Sad news has made this particular generation weary. The youngest among us now are numb to violence. It is the saddest kind of mind control: witnessing crime on video while news media continue to incite viewers to hate. How do we stop exposing ourselves to negativity? Continue reading


Leave a comment

Each time

by Lawrence J. J. Leonard

When we walk apart
and spend the day
in separate places
I think of the touch of your hand
each time

Continue reading


Leave a comment

The Saddest Songs of Rock and Roll – #29

by Lawrence J. J, Leonard

Fear of the unknown comes in many forms while confidence means facing the unknown with faith in our own skills. Most of us would like to have all the answers before we know what questions will be asked. Life just does not give us instant anything. We have to make an effort to get out of life everything we put in it. Sometimes what we need to succeed appears to happen by chance.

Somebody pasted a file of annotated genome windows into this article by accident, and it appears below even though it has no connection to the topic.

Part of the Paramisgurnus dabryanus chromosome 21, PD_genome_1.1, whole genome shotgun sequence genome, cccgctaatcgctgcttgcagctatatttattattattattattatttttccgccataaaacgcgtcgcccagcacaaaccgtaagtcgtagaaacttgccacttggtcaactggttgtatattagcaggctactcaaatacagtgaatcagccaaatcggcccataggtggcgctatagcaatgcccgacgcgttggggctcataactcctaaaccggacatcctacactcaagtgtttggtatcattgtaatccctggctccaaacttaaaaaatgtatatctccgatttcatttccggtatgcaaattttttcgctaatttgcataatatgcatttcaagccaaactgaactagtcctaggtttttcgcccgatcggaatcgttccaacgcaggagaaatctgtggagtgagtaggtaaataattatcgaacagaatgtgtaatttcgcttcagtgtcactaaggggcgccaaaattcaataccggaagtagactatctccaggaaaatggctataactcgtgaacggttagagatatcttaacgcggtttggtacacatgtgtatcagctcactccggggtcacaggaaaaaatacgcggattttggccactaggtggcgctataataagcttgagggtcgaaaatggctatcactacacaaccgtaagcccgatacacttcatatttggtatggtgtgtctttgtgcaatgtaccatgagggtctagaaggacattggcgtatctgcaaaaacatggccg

Acquiring the formula for success was a puzzle for keyboardist Dennis DeYoung. In 1960 he had formed the foundation for the band Styx working under the “Trade Winds” name. The group consisted of twin brothers Chuck Panozzo  and John Panozzo, Tom Nardini, John Curulewski when Tom departed, then James J.Y.” Young joined.

This Chicago rock band was an inconsistent group, even though they garnered national success with four album releases which included  “Lady” (#6), “Best Thing” (#82), and “Lorelie” (#27). The very popular “Suite Madame Blue” (no ranking) was not a hit single. Soon the band –  by blind luck it seems – had to replace Curulewski who suddenly confessed he needed more family time late in 1975.